A well built business credit score is a valuable asset for assessing the financial health of a company or obtaining business loans or other funding options. Often times, small business owners rely on their personal credit scores for funding their business. Although this practice is common, your personal credit score shows mortgages you are paying, credit cards you use and automotive loans you have. Collectively, the personal credit score may reduce your chance of getting big loans for your business.
How Business Credit Score Is Calculated
Alternatively, your business credit score is completely separate from your personal credit score. It does not reflect the condition of your personal finances. Rather, the business credit score is calculated by taking business assets, cash flow, sales records and other financial data into account. In this post, you will discover easy ways to build a good credit score in business.
What Is A Good Credit Score?
Before you improve your credit score, it is good to know what a good credit score is. As you may or may not know, credit scores fall on a scale that ranges between 300 and 850. 850 is considered a perfect credit score and 300 is considered the lowest credit rating possible. So what is a bad credit score? Well, the range for poor credit scores starts at 300 and continues to about 650. So if you have a credit score of 650 or lower, you have bad credit. “Fair credit” is considered to be scores ranging from 651 to 700. Good credit scores range from 701 to about 759. Then, anything above that qualifies you as having an excellent credit score. So, now that you know what credit score rating you have, it is time to learn how to improve a credit rating for business.
Get Your Tax ID Number
Your business will be eligible to build a business credit score only if you form a legal business entity such as a LLC or corporation. The next major step is to secure the company’s Tax ID Number or Employee Identification Number. In the US, the IRS provides a nine digit EIN number to every legal business organization. Using this Tax ID Number, you can also create a business bank account. Simply, a Tax ID Number is the first step to building your credit score for business.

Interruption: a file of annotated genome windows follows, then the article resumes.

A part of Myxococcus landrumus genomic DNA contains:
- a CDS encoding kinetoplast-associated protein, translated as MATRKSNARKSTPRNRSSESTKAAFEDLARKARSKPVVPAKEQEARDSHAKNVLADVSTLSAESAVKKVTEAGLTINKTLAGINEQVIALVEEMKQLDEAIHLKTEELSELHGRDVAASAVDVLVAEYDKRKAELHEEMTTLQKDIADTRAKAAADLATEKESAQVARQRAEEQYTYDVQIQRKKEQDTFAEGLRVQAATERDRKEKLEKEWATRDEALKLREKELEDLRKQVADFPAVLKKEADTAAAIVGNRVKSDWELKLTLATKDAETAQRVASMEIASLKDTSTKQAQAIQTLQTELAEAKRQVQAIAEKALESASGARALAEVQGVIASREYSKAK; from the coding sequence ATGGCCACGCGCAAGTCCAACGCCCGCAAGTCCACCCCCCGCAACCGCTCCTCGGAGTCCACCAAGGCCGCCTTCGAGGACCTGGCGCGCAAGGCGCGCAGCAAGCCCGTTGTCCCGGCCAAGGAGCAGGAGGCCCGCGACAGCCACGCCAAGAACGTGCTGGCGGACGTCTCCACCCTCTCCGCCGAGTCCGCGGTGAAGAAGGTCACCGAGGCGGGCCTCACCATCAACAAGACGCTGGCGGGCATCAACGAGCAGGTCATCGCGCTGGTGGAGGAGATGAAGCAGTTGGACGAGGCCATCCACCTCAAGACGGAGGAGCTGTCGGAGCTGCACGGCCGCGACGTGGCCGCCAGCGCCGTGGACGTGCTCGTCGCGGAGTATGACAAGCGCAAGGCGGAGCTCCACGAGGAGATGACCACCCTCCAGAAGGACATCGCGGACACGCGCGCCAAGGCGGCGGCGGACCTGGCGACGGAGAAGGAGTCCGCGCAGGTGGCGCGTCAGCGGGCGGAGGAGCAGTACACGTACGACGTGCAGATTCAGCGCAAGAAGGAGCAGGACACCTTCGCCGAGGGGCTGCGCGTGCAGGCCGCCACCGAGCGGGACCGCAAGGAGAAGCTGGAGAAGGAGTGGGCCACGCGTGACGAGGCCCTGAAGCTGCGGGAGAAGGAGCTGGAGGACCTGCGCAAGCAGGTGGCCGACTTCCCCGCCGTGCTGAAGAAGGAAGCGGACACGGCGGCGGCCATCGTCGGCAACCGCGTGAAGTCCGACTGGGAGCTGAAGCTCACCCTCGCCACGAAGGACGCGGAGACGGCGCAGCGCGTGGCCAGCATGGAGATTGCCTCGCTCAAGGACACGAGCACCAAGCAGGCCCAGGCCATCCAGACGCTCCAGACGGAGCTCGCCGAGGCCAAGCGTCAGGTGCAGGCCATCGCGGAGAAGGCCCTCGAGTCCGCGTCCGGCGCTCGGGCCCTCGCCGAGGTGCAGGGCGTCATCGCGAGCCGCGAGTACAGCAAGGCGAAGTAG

Obtain Your DUNS Number
Next, take the required steps for getting a DUNS number, (unless you work in non-profit management, then you may require a different ID number). Visit the small business iUpdate portal of D&B to apply online. A DUNS number establishes the identity of your business. D&B and other credit bureaus will be using the company’s DUNS number for creating and maintaining your business credit ratings.
List Your Business With Credit Bureaus
Your company’s vendors might already be reporting you to established credit bureaus. If not, you can submit your business information with references from a few vendors. The majority of business credit scores are determined credit bureaus like Equifax, Experian, Dun and Bradstreet, and Fair Issac Corporation. Logically, your credit score will build if several vendors report good payment history for your business.
Always Make Your Business Payments On Time
To build your business credit score and maintain it, you will have to make all your payments on time. As you continue to make all due payments on time, your credit score will rise simultaneously. It is okay to get delayed by a few days on a payment, but do not make it a habit. A small delay will not impact your credit score much. However, you may have to pay late fees and many credit ratings depend on timely payment. For example, Paydex calculates your credit score by monitoring your bill payment habits. Therefore, pay your bills on time to build a good credit score for the business.
Limit Your Use of Credit
Building a good credit score requires consistent effort. This is just as true for a construction business as it is for a restaurant. Although you might have a good credit score with large line of credit, you should not draw on the credit heavily. Use as little credit as possible to keep your business credit score high. Some business owners recommend to only use a quarter of your credit limit. This assures lenders that your business is going good.
Perform Regular Checks
Once you establish business credit, make sure you perform regular business credit checks. Checking your business credit report at regular intervals allows you to verify that the information on file is accurate. It also makes it possible to check that everything is up-to-date and includes any new credit lines or accounts. If the information contained in your credit report is inaccurate, make sure you seek out the appropriate venues to rectify any errors. This will help you to fix your credit score if it has wrongfully been lowered, but it will also help you maintain a good credit score when you already have one.
Finally, a good business credit score can help you secure business loans or low interest credit cards whenever necessary. Furthermore, building a high business credit score will make you eligible for lower interest rates. Certainly, access to cheaper capital allows the business owner to adsorb risk in down times and grow the business in good times.
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